Figure 7. Silhouette statistics for the sub-cluster of capacities for the activities of daily living.
View this figure
Table 5. Distribution of the capacities for the activities of daily living subcluster (N=20,422).
Activities of daily livingSubclusters

Autonomous groupingDependent grouping
Upper-body carea

Full capacity0.770.03

Slightly reduced0.210.24

Severely reduced0.020.47


Distribution, n (%)17,836 (87.34)2573 (12.60)
Lower-body carea

Full capacity0.610.00

Slightly reduced0.250.01

Severely reduced0.120.18


Distribution, n (%)17,836 (87.34)2573 (12.60)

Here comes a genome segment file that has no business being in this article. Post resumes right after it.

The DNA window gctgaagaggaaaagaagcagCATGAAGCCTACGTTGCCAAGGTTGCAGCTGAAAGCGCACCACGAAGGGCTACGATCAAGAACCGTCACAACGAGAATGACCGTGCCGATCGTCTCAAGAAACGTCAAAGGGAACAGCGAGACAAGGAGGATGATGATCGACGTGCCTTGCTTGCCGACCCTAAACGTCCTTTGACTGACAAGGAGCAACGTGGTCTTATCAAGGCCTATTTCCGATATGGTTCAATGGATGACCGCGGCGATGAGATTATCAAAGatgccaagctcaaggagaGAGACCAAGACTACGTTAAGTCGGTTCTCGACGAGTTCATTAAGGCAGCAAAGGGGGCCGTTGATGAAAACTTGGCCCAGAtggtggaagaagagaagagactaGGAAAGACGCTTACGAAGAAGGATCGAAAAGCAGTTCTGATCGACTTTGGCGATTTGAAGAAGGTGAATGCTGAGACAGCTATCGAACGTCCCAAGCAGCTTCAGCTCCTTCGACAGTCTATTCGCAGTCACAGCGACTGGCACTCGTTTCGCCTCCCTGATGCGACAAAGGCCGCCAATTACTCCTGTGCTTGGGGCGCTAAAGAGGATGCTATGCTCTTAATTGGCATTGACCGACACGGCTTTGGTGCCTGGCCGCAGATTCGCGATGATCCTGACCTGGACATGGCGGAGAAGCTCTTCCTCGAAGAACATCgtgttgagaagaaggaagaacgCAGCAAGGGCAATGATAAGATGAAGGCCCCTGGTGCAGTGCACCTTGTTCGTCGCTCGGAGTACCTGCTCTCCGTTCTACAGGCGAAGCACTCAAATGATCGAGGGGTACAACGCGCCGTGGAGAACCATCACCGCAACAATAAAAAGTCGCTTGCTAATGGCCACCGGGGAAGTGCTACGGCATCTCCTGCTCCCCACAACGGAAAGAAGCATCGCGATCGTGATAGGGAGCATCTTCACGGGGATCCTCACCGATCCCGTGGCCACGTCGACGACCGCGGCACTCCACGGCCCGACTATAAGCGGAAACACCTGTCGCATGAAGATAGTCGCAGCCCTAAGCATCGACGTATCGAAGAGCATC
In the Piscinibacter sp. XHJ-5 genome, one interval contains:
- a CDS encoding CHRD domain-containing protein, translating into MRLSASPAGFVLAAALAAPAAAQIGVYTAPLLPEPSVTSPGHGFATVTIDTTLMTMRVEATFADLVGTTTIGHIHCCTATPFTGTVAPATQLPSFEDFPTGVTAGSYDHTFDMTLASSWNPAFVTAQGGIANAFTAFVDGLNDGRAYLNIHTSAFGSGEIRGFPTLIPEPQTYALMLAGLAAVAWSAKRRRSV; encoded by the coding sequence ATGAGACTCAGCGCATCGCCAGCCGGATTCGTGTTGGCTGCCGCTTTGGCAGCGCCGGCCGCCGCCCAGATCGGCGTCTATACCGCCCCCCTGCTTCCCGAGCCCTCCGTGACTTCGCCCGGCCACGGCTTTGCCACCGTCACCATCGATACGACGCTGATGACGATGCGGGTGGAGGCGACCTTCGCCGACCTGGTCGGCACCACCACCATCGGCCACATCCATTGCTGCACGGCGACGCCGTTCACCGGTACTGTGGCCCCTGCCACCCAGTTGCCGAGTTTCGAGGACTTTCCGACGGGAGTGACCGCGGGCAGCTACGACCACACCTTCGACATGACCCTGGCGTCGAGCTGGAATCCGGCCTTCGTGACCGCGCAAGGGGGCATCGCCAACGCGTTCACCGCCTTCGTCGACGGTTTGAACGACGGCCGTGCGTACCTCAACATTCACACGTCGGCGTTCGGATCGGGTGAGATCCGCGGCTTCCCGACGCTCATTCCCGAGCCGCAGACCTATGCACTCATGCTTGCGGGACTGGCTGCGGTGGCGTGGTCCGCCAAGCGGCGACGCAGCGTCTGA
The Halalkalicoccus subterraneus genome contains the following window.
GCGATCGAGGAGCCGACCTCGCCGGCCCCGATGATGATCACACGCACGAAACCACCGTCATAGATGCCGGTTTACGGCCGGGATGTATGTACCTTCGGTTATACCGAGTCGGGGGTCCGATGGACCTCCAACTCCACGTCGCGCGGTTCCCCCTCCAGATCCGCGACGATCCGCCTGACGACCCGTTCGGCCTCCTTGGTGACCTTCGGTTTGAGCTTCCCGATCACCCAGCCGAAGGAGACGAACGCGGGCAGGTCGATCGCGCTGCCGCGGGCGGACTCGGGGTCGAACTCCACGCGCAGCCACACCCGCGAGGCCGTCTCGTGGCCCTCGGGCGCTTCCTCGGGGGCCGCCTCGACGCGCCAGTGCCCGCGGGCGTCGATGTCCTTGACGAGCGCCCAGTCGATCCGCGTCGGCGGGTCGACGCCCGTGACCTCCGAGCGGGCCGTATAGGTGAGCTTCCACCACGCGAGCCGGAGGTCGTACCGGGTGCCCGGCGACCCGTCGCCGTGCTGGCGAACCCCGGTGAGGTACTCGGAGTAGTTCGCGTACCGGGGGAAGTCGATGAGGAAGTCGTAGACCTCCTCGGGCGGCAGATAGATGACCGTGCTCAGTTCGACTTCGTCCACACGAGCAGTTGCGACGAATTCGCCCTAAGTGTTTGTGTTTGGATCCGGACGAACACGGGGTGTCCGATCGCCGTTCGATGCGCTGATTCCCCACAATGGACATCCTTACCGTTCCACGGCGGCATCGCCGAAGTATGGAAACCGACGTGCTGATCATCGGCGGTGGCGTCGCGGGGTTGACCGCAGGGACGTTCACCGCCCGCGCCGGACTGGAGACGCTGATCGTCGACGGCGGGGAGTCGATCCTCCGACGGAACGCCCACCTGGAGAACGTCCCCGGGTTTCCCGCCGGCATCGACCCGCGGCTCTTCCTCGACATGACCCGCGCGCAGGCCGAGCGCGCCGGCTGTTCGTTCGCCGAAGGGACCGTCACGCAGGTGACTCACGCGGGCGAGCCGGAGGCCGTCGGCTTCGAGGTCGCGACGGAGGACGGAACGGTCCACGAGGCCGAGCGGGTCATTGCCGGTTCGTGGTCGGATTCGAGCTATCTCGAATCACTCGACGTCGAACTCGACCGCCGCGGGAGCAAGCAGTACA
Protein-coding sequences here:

Upper-body (un)dressinga

Full capacity0.800.01

Slightly reduced0.180.16

Severely reduced0.020.44


Distribution, n (%)17,836 (87.34)2573 (12.60)
Lower-body (un)dressinga  

Full capacity0.640.00

Slightly reduced0.220.01

Severely reduced0.120.17


Distribution, n (%)17,836 (87.34)2573 (12.60)
Eating-related movementsa

Full capacity0.950.35

Slightly reduced0.050.38

Severely reduced0.000.15


Distribution, n (%)17,836 (87.34)2573 (12.60)
Drinking-related movementsa

Full capacity0.970.56

Slightly reduced0.020.25

Severely reduced0.000.12


Distribution, n (%)17,836 (87.34)2573 (12.60)
Micturition-related movementsa

Full capacity0.850.12

Slightly reduced0.110.19

Severely reduced0.010.27


Distribution, n (%)17,836 (87.34)2573 (12.60)
Defecation-related movementsa

Full capacity0.880.18

Slightly reduced0.100.19

Severely reduced0.020.33


Distribution, n (%)17,836 (87.34)2573 (12.60)
Number of medicinesa